So with the mystery now out, we are going to get a three centred bowl. Mike proceeded to mark out three new equally spaced centres, using basic geometry and a pair of compasses. With this done he secured the blank into the jig and proceeded to hollow out the three equally spaced bowl inserts.
Due to the predicted length of the demonstration two hours ten minutes, there was a shorter than normal tea break, while Mike hollowed out the last two bowls. Bob Hope then did a quick critique of the gallery which as usual exhibited what a talented bunch Hampshire Woodturners are, or at least some of us. And then back to the main event.
Mike ensured that the three bowls were as equal as possible by using a 42mm circular template to gauge depth and shape
Due to the fact that the three bowl indents will overlap, the second and third become increasingly more difficult to turn as you are cutting from wood to thin air in the overlapping areas, this said he achieved this with consummate ease.
The bowl was then reversed onto the recess in the base and the outside shape was turned from the headstock side, something not recommended for a novice turner. The final finishing of the base including removal of the chucking recess would be done by a further reversing process which could not be covered in the time available.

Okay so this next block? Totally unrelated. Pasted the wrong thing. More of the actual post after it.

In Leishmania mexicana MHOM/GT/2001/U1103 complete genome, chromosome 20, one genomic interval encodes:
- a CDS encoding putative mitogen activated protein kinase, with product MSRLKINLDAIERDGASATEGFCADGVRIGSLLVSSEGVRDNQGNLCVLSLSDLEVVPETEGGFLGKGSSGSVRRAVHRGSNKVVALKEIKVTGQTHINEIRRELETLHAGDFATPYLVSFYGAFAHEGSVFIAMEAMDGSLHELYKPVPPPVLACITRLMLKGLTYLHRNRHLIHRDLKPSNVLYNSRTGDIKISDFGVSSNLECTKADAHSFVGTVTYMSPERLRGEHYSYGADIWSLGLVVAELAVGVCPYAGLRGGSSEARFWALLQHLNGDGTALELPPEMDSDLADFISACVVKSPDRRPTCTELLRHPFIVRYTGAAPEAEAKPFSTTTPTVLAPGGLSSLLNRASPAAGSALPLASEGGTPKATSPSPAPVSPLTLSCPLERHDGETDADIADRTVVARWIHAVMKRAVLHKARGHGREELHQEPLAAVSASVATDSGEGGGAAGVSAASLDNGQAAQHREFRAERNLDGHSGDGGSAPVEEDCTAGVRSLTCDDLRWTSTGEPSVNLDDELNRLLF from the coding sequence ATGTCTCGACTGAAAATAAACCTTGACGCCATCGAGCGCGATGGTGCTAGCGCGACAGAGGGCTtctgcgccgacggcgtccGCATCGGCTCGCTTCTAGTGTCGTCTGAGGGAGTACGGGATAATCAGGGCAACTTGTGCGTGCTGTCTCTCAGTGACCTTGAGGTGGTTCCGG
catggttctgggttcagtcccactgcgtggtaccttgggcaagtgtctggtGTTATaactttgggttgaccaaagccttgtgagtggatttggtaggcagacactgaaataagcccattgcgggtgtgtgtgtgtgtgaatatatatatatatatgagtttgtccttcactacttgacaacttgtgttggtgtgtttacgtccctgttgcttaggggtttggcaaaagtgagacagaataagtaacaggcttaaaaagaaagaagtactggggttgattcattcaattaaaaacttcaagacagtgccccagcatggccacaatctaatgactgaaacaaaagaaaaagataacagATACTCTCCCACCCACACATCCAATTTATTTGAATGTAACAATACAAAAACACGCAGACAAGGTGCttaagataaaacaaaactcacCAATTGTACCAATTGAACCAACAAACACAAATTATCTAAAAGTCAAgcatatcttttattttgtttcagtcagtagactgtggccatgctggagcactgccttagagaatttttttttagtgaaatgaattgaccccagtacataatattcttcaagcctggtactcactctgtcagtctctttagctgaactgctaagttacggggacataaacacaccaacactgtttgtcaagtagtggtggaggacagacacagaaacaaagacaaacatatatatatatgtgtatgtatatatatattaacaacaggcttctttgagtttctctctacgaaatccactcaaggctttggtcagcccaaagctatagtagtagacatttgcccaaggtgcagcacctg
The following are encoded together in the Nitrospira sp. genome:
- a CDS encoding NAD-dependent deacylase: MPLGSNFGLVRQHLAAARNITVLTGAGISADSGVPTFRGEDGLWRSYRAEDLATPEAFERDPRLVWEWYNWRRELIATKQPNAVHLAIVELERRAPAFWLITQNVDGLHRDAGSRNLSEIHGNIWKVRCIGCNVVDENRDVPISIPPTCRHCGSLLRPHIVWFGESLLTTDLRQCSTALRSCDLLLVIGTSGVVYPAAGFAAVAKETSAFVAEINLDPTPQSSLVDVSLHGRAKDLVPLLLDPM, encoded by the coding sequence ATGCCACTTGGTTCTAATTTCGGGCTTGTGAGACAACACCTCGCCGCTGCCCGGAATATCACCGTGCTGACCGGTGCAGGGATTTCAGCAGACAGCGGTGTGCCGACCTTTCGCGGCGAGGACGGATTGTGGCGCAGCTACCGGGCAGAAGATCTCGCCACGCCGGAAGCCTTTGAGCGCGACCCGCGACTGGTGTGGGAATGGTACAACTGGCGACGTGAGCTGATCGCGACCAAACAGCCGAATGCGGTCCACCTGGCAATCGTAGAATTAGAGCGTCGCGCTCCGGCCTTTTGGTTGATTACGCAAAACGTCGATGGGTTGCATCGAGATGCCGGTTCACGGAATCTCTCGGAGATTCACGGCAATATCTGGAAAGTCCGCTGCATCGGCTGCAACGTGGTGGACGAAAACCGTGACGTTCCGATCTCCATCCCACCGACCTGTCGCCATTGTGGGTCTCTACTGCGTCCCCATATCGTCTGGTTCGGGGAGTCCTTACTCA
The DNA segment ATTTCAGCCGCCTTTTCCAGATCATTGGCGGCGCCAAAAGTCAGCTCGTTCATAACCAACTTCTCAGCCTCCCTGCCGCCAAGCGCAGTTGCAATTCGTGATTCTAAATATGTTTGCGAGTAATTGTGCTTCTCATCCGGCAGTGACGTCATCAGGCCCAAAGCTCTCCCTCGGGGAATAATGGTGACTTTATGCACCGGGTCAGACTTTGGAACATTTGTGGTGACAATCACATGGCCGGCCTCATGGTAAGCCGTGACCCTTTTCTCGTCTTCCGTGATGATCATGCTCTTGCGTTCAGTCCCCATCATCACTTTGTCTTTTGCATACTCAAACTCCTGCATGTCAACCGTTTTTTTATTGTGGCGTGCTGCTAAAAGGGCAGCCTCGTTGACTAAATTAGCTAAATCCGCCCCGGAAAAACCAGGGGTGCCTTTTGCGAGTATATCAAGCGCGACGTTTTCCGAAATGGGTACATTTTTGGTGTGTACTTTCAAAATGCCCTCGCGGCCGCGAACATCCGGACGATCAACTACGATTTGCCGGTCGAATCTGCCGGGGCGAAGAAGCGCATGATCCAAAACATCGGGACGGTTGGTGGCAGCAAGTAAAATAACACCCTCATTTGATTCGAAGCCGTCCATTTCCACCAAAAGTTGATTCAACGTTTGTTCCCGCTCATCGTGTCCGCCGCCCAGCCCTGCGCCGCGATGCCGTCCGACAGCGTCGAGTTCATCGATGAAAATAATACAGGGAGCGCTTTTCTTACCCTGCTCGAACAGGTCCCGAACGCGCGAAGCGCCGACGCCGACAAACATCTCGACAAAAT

Mike finished off his main demo by explaining how he does the contrasting inlays around the edges of the bowl. He introduced us to his homemade manual hand router that is made with an Allen key ground to a point as the cutting bit. He first makes the three (in this case) inlays from a contrasting timber, then the bowl is prepared by painting the surface with “Typex” this forms a good surface for marking out the shape of the inlay to cut out by hand with the “Allen Key” router to a depth of approximately 3mm. once this is done the inlays are secured in place before returning the bowl to the lathe to finish off the top surface to a perfectly smooth finish.
With time fast running out Mike turned his attention to turning spheres on a lathe, ideal for displaying in the three off-centre bowls of his main piece of the evening, something that would equally look good with pieces of turned apples or pears.
Again we were shown another homemade jig that was made with an adjustable plywood stand and a semi-circular metal template. Briefly Mike turned a short piece of wood down to a few mm thicker than the required diameter of the sphere, he then reduced the ends that would be wasted to under 20mm, then using the template as a guide gradually turned down the sides of the sphere, fine tuning by moving the template closer as the cuts allowed, a process similar to using “fingers” when production turning. The bulk of the ball is then sanded on the lathe before removing the ends and the sphere finished by hand.
Following an appreciative round of applause for Mike, we moved very quickly onto the raffle as we had overstepped our 10pm curfew, before all setting off for our usual Ovaltine and bed